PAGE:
February 17, 2023

Adjunctive Cenobamate (XCOPRI ®) in Highly Active and Ultra-Refractory Focal Epilepsy: A ‘Real-World’ Retrospective Study

Abstract found on Wiley Online Library

Objective: Recent clinical trials showed that cenobamate substantially improves seizure control in focal-onset drug-resistant epilepsy. However, little is known about cenobamate’s performance in highly active (?20 seizures/month) and ultra-refractory focal epilepsy (?6 failed epilepsy treatments, including anti-seizure medications [ASM], epilepsy surgery and vagus nerve stimulation). Here, we studied cenobamate’s efficacy and tolerability in a ‘real-world’ severe DRE cohort.

Methods: We conducted a single-centre retrospective analysis of consecutive adults treated with cenobamate between October 2020 and September 2022. All patients received cenobamate through an Early Access Program. Cenobamate retention, seizure outcomes, treatment-emergent adverse events, and adjustments to concomitant ASMs were analysed.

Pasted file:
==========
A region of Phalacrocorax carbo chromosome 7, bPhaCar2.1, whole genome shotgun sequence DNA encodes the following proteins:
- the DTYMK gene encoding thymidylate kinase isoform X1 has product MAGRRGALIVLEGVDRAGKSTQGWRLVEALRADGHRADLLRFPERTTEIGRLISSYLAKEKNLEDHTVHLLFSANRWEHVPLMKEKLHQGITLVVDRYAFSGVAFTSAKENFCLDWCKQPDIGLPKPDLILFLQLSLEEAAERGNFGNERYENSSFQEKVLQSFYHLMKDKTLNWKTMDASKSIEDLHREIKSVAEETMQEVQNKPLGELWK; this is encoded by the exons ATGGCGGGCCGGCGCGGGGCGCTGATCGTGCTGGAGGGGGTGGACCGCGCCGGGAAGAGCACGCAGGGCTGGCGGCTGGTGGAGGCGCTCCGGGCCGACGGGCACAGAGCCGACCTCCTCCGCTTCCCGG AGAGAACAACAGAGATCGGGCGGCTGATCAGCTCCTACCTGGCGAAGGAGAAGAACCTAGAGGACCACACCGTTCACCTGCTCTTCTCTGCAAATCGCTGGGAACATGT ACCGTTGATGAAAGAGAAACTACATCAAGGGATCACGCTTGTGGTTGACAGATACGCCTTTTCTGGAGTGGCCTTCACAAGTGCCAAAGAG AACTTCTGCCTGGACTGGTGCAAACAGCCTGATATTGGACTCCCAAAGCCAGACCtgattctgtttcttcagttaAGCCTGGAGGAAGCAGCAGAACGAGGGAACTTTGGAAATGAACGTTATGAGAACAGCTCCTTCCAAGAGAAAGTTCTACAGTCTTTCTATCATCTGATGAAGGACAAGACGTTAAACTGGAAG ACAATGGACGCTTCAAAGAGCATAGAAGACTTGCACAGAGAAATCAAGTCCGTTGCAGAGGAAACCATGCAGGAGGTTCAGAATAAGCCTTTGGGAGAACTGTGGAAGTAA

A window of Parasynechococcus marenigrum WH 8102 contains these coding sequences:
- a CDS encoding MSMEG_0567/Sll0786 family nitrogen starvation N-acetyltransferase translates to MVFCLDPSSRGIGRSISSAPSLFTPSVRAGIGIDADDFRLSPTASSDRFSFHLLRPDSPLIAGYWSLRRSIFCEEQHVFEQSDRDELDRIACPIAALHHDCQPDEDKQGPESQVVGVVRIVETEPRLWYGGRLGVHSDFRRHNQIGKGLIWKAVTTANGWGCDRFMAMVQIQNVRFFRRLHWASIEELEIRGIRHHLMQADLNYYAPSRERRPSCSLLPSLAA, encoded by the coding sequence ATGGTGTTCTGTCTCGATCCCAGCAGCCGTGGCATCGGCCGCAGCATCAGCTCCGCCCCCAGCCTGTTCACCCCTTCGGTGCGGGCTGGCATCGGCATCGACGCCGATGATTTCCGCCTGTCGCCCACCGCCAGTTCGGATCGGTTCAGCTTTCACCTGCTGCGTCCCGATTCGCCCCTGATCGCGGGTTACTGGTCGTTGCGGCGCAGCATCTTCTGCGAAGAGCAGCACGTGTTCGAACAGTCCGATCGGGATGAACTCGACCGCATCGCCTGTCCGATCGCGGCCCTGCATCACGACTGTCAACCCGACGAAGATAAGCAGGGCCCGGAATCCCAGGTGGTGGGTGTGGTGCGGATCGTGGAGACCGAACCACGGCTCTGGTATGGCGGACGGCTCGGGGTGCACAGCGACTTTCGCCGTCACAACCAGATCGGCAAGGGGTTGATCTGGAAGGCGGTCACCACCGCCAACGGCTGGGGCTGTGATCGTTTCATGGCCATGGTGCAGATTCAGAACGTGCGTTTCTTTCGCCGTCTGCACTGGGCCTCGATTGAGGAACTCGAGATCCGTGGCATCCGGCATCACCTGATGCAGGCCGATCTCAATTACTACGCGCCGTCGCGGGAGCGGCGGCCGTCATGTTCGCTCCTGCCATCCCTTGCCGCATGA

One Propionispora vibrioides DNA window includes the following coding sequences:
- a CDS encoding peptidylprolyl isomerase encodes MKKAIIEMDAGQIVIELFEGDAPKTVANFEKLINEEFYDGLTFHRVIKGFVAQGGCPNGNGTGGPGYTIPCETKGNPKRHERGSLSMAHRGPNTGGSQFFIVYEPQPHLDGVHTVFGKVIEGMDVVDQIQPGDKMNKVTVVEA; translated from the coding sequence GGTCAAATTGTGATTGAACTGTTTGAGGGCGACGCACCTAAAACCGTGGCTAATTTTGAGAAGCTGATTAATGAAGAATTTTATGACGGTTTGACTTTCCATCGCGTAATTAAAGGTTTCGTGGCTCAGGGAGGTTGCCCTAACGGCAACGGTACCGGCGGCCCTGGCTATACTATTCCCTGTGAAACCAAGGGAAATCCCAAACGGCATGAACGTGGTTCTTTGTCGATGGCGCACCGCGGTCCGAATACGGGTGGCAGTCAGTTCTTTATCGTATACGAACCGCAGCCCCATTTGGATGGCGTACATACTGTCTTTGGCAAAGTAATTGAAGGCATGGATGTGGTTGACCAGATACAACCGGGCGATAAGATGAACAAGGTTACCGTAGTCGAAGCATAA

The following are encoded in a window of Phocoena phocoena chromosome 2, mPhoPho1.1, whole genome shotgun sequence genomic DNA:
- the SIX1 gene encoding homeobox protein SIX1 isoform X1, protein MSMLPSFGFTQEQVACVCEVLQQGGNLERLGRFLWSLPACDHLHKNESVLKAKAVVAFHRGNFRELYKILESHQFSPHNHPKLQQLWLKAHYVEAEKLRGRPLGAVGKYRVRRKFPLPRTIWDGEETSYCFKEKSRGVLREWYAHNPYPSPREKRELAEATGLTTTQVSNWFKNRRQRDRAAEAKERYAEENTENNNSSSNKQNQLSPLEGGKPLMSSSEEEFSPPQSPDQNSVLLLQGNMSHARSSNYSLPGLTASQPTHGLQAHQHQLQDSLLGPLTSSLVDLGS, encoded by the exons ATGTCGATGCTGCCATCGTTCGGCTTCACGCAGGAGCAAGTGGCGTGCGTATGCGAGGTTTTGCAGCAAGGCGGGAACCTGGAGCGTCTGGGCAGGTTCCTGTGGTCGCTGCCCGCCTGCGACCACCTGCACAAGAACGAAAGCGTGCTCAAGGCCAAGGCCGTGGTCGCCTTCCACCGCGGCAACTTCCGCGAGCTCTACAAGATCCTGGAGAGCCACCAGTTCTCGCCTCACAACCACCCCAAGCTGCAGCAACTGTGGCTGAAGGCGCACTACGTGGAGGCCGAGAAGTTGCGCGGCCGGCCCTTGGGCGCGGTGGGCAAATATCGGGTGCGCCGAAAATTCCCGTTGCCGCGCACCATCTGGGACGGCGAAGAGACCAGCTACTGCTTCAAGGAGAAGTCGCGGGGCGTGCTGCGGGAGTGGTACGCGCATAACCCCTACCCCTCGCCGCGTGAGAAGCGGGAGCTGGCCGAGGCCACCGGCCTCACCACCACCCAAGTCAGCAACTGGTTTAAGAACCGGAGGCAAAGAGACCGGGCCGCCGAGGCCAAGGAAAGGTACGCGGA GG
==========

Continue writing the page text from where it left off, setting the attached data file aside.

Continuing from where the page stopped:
Results: Fifty-seven patients received cenobamate for at least three months (median duration, 11 months). The median cenobamate dose was 250mg/day (range 75-350mg). Baseline demographics were consistent with highly active (median seizure frequency, 60/month) and ultra-refractory epilepsy (median previously failed ASMs, nine). Most (87.8%) had prior epilepsy surgery and/or vagus nerve stimulation. Six patients stopped cenobamate due to lack of efficacy and/or adverse events. One patient died from factors unrelated to cenobamate. Among patients who continued cenobamate, three achieved seizure freedom (5.3% of cohort), 24 had a 75-99% reduction in seizures (42.1% of cohort), and 16 had a 50-74% reduction (28.1% of cohort). Cenobamate led to abolition of focal to bilateral tonic-clonic seizures in 55.6% (20/36) of patients. Among treatment responders, 67.4% (29/43) were treated with cenobamate doses of ?250mg/day. Three-quarters of patients reported at least one side-effect, most commonly fatigue and somnolence. Adverse events most commonly emerged at cenobamate doses of ?250mg/day. Side-effects were partially manageable by reducing the overall ASM burden, most often clobazam, eslicarbazepine and perampanel.

Significance: Patients with highly active and ultra-refractory focal epilepsy experienced meaningful seizure outcomes on cenobamate. Emergence of adverse events at doses above 250mg/day may limit the potential for further improvements in seizure control at higher cenobamate doses.